English Electric Lightning Ejection seat, Exhausts, and Wheel Wells
The first thing: Thanks once again to AIRES for providing IPMS/USA with these remarkable detail items! Your support is most welcome… we truly appreciate it!
I first saw a Lightning at RAF Mildenhall’s Air Fete 1984. I had been on station for less than a month, and was in modelers’s heaven, Canon AE-1 in hand. USAFE was a true force with fighters everywhere, and the RAF was present in a big way at this, the show of shows. The Hurricane, “Last of the Many”, F-4’s with the new wraparound Euro 2 Paint scheme,… And there, on the display line, was a Lightning. The original “Scalded cat out of the woods” fighter, which could outclimb an F-15 for at least a while after a brakes-on takeoff. Words fail how cool it was… and today I don’t think I truly appreciated how good I had it to be in the middle of aviation’s legends. Ah, for the bad old cold war… hardware everywhere. Fast forward, and we are truly blessed in modeling nirvana; in the form of Trumpeter’s 1/32 Lighting series to build. The kit is relatively simple, but as usual cries out for extra detail. I decided on an F6 with Xtracal markings… The kit is already scarce! And this is where Aires/Quickboost comes to the dance…
Aires continue to make some of the finest resin upgrades available. Unsurpassed detail, combined with strong resin, make for a relatively simple swap from the basic kit items to the new, improved Aires/QB sets.
First: The exhaust. The burner cans are vast improvements over the kit items. Whereas the kit provides a basic flameholder grid over a round area to simulate the turbine area, Aires goes the next step further; full depth afterburners in once piece tubes with photoetch flameholder grids and resin exhaust turbine faces; and absolutely stunning exhaust nozzles. This upgrade is simplicity itself; paint everything, then assemble. I prefer to paint the turbines flat white, run a black wash into the blades, and heavily weather with pastels to achieve the desired effect. Drybrushing works well too, but I like artist oil pastels for their ease of use. Next, the flameholders are lightly painted with steel, removed from the fret, and glued to the cone of the turbine face. Run a black or dark gray wash into the recessed areas, and they look fabulous. The afterburner tube interiors are painted titanium, then weathered with chalk much like the turbine face. These are then offered up to the turbines, which slip nicely with the flameholders into place. At the other end of the tubes, glue the painted exhaust nozzles in place, then install in the tail fairing. DONE!
One area which I found out about after the fact; the flanges at the end of the afterburner tubes need to be cut off; do not install the exhaust nozzles on the flange at the end of the tubes, or your will not be able to properly install the aerodynamic fairing over the tail of the jet. I did not do this, which required a bit of Dremel sanding drum resin removal (Tech tip: I do this while using a shop vacuum hose held next to the sanding drum to suck away the resin dust while moving the part. I still wear a respirator dust mask, just in case… double insurance to keep my lungs safe. And if you use this technique, make sure you hold on to the resin part, or you will be sifting through the shop vac dust bag, looking for resin bits among cat food, hair, and resin dust. You will be VERY unhappy if this happens… learn from the master idiot here)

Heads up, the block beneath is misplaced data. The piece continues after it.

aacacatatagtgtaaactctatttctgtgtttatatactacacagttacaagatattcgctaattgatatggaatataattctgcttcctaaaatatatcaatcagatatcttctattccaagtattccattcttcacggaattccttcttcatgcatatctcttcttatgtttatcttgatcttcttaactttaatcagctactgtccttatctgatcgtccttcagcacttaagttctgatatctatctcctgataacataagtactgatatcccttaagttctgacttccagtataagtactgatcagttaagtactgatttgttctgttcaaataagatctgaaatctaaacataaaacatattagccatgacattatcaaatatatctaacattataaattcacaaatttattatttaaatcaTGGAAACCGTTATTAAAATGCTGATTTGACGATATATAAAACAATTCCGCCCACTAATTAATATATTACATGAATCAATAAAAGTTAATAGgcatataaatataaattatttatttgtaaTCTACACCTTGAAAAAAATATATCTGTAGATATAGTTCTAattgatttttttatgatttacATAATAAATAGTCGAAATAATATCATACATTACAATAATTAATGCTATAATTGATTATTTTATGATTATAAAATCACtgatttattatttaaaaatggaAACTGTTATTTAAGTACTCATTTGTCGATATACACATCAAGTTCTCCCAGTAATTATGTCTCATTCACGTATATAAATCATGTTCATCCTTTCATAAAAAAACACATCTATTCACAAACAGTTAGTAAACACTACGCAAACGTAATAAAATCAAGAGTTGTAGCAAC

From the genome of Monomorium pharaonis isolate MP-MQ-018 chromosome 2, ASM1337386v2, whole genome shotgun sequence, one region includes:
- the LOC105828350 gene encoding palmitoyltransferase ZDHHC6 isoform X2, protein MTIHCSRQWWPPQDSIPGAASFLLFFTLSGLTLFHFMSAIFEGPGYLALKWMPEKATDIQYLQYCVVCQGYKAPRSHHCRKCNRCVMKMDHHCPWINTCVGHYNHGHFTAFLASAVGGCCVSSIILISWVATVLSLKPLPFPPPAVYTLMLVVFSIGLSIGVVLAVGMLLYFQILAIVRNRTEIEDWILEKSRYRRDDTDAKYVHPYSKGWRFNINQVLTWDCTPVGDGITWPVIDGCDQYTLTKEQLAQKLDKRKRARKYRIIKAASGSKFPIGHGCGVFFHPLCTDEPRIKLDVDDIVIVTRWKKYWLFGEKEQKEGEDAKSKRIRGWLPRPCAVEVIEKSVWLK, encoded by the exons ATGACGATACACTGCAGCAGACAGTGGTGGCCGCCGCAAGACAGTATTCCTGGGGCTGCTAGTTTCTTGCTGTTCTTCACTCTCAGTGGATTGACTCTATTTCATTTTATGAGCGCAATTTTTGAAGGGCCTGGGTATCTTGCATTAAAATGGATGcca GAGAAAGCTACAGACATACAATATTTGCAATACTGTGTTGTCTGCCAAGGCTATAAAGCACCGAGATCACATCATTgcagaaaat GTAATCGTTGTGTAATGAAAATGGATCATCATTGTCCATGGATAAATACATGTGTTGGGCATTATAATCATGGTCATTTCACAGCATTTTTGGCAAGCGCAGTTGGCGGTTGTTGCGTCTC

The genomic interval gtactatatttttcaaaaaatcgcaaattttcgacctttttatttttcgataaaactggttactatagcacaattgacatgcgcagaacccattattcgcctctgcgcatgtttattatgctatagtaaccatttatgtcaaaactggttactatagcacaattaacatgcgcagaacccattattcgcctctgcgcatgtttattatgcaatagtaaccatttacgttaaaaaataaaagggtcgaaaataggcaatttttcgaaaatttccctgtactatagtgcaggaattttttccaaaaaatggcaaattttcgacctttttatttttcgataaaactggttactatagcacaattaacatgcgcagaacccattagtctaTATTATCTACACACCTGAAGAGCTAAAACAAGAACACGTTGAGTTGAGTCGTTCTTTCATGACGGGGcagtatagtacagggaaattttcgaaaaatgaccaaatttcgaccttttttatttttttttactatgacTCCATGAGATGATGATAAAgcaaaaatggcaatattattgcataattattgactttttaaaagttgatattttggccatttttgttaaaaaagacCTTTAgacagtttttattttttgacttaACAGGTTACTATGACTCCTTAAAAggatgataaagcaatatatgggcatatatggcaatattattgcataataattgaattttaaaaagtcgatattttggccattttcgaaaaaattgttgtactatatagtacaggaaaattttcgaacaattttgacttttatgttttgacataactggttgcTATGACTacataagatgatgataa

The main wheel wells: Although the kit parts are really well done, the Aires resin items have superlative details, including actuator rams and other details already cast in place. Using your favorite sanding method (In my case a delta tabletop belt sander with vacuum attachment), remove the backing until it is thin enough to see light through, and don’t go any further. They fit quite nicely in the wing recesses; make sure you remove the plastic locating tabs on the upper wing. Use the lower wing to fit the wells in, and superglue in place. As to the nose well, it is integral to the bullet fairing for the radome. The detail is, once again, far better than the kit item. Cement the radome to the resin part, paint (Aluminum interior, green or tan-green radome) and install in the ducting. The intake only contains the lower fan blades; paint aluminum or similar, wait for them to dry, then run a black wash in to pick out detail. It is very convincing! And the nose gear well has far better detail than the kit item.
Last bit: The ejection seat. Paint it black, seat and back pads khaki, olive drab, whatever, with brown, and gray/green and blue belts. The seat is a drybrusher’s paradise; or you can spend hours painting each belt and rivet. Your choice. I am a “Get it close, use a wash and drybrush afterward” guy with touchup on the belt buckles. The Quickboost seat is MUCH better than the kit item.
All in all a worthwhile endeavor. If you are gonna spend hard earned cash on a Trumpeter Lightning, you might as well take the plunge and buy the rest of the items. The cost is reasonable for what you get, and makes a great model fantastic!Again, thanks to the team at AIRES/QUICKBOOST for some of the best upgrades out there!